Phase-rectified signal averaging method to predict perinatal outcome in infants with very preterm fetal growth restriction- a secondary analysis of TRUFFLE-trial.
Lobmaier SM., Mensing van Charante N., Ferrazzi E., Giussani DA., Shaw CJ., Müller A., Ortiz JU., Ostermayer E., Haller B., Prefumo F., Frusca T., Hecher K., Arabin B., Thilaganathan B., Papageorghiou AT., Bhide A., Martinelli P., Duvekot JJ., van Eyck J., Visser GH., Schmidt G., Ganzevoort W., Lees CC., Schneider KT., TRUFFLE investigators (see Acknowledgments) None.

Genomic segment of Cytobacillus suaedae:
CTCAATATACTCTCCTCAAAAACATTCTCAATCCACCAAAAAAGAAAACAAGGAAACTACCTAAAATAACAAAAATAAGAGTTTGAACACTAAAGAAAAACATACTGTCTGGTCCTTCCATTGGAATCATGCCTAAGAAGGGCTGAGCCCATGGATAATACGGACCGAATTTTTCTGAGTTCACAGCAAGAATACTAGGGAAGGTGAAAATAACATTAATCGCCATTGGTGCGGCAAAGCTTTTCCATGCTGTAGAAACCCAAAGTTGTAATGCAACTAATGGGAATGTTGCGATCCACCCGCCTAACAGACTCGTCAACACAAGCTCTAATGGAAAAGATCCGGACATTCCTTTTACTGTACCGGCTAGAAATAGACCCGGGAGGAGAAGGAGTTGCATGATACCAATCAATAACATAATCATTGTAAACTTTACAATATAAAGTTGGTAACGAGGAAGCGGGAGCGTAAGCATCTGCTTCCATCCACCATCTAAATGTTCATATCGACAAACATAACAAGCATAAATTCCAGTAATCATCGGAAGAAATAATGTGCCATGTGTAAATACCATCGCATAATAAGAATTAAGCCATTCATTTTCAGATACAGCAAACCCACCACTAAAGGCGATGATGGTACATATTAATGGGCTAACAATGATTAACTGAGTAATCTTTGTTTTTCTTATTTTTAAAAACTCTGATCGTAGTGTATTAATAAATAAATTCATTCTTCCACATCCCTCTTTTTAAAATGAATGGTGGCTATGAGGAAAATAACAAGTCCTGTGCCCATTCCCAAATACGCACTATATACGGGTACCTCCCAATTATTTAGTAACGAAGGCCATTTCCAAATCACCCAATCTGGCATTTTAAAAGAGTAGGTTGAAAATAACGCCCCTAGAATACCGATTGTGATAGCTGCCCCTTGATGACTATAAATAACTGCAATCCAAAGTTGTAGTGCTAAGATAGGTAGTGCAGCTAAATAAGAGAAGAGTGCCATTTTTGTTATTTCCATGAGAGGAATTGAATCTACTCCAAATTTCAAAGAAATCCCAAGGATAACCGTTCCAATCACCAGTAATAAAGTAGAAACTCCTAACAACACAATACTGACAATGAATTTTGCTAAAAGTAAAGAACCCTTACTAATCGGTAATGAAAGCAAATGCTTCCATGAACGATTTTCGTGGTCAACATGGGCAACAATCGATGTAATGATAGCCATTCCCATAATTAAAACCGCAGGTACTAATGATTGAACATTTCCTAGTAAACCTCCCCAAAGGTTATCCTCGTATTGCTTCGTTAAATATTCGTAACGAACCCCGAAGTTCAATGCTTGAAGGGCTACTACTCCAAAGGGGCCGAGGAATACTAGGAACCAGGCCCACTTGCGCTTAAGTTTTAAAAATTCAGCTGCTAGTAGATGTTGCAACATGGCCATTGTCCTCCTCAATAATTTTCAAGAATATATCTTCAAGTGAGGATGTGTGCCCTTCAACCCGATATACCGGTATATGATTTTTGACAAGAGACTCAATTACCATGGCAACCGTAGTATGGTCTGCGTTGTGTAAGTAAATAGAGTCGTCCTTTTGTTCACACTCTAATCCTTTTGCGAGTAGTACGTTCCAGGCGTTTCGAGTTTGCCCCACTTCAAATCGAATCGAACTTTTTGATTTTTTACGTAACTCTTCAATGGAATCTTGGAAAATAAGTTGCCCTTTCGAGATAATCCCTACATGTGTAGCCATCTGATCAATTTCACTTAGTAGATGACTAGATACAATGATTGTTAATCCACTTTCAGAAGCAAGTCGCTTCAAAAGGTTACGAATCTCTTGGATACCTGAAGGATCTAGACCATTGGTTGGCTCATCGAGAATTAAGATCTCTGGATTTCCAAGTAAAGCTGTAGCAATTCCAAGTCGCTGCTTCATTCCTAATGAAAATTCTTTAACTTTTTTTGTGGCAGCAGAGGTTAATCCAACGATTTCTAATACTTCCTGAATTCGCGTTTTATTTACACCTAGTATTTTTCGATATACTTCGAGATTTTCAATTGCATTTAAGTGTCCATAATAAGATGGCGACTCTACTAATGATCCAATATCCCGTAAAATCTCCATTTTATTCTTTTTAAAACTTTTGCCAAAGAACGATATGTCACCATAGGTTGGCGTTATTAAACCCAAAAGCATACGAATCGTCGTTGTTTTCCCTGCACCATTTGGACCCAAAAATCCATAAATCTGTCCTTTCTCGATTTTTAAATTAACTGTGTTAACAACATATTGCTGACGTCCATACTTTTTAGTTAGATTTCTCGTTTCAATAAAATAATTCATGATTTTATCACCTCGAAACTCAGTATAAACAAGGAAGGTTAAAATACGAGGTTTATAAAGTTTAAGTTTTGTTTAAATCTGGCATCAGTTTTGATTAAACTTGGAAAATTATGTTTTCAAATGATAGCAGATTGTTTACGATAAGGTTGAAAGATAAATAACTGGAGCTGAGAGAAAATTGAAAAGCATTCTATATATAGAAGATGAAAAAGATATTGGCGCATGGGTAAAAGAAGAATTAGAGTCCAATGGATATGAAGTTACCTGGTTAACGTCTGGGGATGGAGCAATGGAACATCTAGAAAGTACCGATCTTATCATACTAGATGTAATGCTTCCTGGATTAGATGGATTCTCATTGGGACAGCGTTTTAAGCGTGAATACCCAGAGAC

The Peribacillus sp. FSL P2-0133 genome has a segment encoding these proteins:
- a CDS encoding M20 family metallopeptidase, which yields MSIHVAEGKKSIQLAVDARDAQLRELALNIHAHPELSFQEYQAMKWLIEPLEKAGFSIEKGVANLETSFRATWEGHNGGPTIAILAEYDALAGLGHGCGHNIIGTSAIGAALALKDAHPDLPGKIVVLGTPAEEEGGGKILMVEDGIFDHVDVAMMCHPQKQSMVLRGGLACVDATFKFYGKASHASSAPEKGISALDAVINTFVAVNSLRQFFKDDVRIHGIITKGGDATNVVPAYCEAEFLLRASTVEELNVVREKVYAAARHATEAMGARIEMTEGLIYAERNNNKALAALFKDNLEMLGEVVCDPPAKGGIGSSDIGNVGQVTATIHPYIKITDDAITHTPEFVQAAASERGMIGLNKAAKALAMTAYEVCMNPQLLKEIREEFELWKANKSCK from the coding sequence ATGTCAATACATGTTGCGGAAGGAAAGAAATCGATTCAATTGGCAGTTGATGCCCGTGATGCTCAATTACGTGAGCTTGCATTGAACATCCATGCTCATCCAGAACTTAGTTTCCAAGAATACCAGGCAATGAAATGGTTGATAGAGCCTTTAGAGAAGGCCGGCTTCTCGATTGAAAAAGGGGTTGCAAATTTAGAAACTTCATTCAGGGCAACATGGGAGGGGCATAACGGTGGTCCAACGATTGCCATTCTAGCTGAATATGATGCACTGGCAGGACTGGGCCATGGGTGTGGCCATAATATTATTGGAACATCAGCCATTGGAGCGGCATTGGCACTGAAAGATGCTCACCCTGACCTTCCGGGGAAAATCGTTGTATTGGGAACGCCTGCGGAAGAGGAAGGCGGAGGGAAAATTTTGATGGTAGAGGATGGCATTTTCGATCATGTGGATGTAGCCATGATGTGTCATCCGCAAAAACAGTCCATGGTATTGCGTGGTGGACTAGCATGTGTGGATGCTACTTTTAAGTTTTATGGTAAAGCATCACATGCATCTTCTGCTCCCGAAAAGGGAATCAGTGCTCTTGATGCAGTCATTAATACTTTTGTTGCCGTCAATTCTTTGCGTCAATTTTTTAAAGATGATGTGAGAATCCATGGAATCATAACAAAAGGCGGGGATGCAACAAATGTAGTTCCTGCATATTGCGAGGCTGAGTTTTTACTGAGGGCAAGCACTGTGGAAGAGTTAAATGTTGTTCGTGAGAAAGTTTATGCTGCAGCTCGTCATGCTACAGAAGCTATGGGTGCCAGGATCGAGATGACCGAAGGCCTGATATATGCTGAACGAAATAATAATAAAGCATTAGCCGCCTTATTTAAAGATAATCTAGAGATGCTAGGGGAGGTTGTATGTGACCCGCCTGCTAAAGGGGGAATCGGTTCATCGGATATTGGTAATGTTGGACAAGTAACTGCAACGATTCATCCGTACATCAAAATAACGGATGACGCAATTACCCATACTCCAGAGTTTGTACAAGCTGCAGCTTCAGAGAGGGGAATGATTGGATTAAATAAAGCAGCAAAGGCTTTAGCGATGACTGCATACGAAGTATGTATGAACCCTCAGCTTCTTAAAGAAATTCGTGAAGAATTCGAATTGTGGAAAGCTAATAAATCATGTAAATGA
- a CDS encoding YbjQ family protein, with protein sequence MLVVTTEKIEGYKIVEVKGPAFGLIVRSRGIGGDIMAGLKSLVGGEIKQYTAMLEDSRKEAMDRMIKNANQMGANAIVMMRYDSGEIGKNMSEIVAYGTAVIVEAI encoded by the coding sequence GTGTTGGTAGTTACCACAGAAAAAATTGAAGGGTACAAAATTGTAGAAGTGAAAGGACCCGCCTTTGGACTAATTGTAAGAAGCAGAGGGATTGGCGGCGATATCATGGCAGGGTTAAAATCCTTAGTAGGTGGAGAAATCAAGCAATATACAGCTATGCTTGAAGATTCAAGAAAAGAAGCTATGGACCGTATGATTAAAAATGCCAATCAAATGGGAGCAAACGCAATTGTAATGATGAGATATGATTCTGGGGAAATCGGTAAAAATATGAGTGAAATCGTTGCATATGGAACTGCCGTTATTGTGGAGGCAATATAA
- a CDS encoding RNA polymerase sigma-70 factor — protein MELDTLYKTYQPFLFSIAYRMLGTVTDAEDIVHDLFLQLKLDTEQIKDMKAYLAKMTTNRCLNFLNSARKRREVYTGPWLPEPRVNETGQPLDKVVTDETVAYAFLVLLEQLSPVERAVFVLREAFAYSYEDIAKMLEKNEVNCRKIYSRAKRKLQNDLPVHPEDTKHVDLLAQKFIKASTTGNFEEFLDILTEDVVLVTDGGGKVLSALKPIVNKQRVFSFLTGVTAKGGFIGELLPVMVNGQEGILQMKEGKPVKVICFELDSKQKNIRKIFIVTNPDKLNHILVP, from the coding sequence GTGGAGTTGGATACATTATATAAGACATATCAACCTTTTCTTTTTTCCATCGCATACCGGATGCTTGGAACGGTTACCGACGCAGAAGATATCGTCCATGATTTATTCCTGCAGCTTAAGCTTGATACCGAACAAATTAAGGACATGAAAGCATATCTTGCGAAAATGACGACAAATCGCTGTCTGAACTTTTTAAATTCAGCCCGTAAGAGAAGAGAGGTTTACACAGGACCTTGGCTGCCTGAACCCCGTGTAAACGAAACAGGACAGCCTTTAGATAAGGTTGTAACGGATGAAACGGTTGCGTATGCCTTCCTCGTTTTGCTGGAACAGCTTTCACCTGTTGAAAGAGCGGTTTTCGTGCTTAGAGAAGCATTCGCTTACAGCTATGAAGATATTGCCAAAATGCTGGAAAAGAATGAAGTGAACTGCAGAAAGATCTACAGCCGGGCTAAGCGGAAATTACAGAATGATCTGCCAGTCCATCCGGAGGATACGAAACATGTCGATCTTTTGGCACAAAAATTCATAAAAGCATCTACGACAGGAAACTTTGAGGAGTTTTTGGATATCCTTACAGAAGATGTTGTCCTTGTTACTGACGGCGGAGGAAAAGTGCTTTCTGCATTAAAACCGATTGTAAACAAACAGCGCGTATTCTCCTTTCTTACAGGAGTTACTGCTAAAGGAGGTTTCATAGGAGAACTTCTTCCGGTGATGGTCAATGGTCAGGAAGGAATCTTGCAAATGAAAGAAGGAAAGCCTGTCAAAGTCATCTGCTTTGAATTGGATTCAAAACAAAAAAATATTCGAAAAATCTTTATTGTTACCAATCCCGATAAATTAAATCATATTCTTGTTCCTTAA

BACKGROUND: Phase-rectified signal averaging, an innovative signal processing technique, can be used to investigate quasi-periodic oscillations in noisy, nonstationary signals that are obtained from fetal heart rate. Phase-rectified signal averaging is currently the best method to predict survival after myocardial infarction in adult cardiology. Application of this method to fetal medicine has established significantly better identification than with short-term variation by computerized cardiotocography of growth-restricted fetuses. OBJECTIVE: The aim of this study was to determine the longitudinal progression of phase-rectified signal averaging indices in severely growth-restricted human fetuses and the prognostic accuracy of the technique in relation to perinatal and neurologic outcome. STUDY DESIGN: Raw data from cardiotocography monitoring of 279 human fetuses were obtained from 8 centers that took part in the multicenter European "TRUFFLE" trial on optimal timing of delivery in fetal growth restriction. Average acceleration and deceleration capacities were calculated by phase-rectified signal averaging to establish progression from 5 days to 1 day before delivery and were compared with short-term variation progression. The receiver operating characteristic curves of average acceleration and deceleration capacities and short-term variation were calculated and compared between techniques for short- and intermediate-term outcome. RESULTS: Average acceleration and deceleration capacities and short-term variation showed a progressive decrease in their diagnostic indices of fetal health from the first examination 5 days before delivery to 1 day before delivery. However, this decrease was significant 3 days before delivery for average acceleration and deceleration capacities, but 2 days before delivery for short-term variation. Compared with analysis of changes in short-term variation, analysis of (delta) average acceleration and deceleration capacities better predicted values of Apgar scores <7 and antenatal death (area under the curve for prediction of antenatal death: delta average acceleration capacity, 0.62 [confidence interval, 0.19-1.0]; delta short-term variation, 0.54 [confidence interval, 0.13-0.97]; P=.006; area under the curve for prediction Apgar <7: average deceleration capacity <24 hours before delivery, 0.64 [confidence interval, 0.52-0.76]; short-term variation <24 hours before delivery, 0.53 [confidence interval, 0.40-0.65]; P=.015). Neither phase-rectified signal averaging indices nor short-term variation showed predictive power for developmental disability at 2 years of age (Bayley developmental quotient, <95 or <85). CONCLUSION: The phase-rectified signal averaging method seems to be at least as good as short-term variation to monitor progressive deterioration of severely growth-restricted fetuses. Our findings suggest that for short-term outcomes such as Apgar score, phase-rectified signal averaging indices could be an even better test than short-term variation. Overall, our findings confirm the possible value of prospective trials based on phase-rectified signal averaging indices of autonomic nervous system of severely growth-restricted fetuses.